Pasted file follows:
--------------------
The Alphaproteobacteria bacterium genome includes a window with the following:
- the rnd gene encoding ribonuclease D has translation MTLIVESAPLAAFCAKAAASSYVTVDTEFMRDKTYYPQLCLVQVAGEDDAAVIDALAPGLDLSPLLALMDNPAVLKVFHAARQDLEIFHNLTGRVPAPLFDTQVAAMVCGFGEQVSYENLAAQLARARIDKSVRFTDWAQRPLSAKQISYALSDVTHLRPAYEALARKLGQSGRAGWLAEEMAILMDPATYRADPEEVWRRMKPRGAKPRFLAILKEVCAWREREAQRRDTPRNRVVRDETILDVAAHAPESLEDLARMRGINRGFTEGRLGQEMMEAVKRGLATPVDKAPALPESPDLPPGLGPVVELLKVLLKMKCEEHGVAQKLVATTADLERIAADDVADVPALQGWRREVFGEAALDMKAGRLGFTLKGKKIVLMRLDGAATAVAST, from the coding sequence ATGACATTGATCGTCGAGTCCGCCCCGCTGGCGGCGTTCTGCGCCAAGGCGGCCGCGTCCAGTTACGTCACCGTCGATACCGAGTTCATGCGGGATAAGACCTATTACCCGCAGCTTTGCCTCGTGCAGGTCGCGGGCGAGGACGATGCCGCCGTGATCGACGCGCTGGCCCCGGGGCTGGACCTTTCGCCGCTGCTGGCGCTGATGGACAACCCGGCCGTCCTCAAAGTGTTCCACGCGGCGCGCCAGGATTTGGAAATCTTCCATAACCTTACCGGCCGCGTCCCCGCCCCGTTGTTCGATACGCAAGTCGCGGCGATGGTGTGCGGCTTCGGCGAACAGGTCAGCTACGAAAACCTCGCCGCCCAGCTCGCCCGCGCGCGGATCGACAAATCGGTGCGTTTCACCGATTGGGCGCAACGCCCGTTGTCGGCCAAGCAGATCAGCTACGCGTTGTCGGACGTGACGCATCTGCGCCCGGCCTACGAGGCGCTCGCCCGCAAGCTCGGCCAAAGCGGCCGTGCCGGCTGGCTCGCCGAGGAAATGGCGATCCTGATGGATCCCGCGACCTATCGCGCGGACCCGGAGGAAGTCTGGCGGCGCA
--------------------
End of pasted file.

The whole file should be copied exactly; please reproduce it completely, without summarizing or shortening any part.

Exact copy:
The Alphaproteobacteria bacterium genome includes a window with the following:
- the rnd gene encoding ribonuclease D has translation MTLIVESAPLAAFCAKAAASSYVTVDTEFMRDKTYYPQLCLVQVAGEDDAAVIDALAPGLDLSPLLALMDNPAVLKVFHAARQDLEIFHNLTGRVPAPLFDTQVAAMVCGFGEQVSYENLAAQLARARIDKSVRFTDWAQRPLSAKQISYALSDVTHLRPAYEALARKLGQSGRAGWLAEEMAILMDPATYRADPEEVWRRMKPRGAKPRFLAILKEVCAWREREAQRRDTPRNRVVRDETILDVAAHAPESLEDLARMRGINRGFTEGRLGQEMMEAVKRGLATPVDKAPALPESPDLPPGLGPVVELLKVLLKMKCEEHGVAQKLVATTADLERIAADDVADVPALQGWRREVFGEAALDMKAGRLGFTLKGKKIVLMRLDGAATAVAST, from the coding sequence ATGACATTGATCGTCGAGTCCGCCCCGCTGGCGGCGTTCTGCGCCAAGGCGGCCGCGTCCAGTTACGTCACCGTCGATACCGAGTTCATGCGGGATAAGACCTATTACCCGCAGCTTTGCCTCGTGCAGGTCGCGGGCGAGGACGATGCCGCCGTGATCGACGCGCTGGCCCCGGGGCTGGACCTTTCGCCGCTGCTGGCGCTGATGGACAACCCGGCCGTCCTCAAAGTGTTCCACGCGGCGCGCCAGGATTTGGAAATCTTCCATAACCTTACCGGCCGCGTCCCCGCCCCGTTGTTCGATACGCAAGTCGCGGCGATGGTGTGCGGCTTCGGCGAACAGGTCAGCTACGAAAACCTCGCCGCCCAGCTCGCCCGCGCGCGGATCGACAAATCGGTGCGTTTCACCGATTGGGCGCAACGCCCGTTGTCGGCCAAGCAGATCAGCTACGCGTTGTCGGACGTGACGCATCTGCGCCCGGCCTACGAGGCGCTCGCCCGCAAGCTCGGCCAAAGCGGCCGTGCCGGCTGGCTCGCCGAGGAAATGGCGATCCTGATGGATCCCGCGACCTATCGCGCGGACCCGGAGGAAGTCTGGCGGCGCA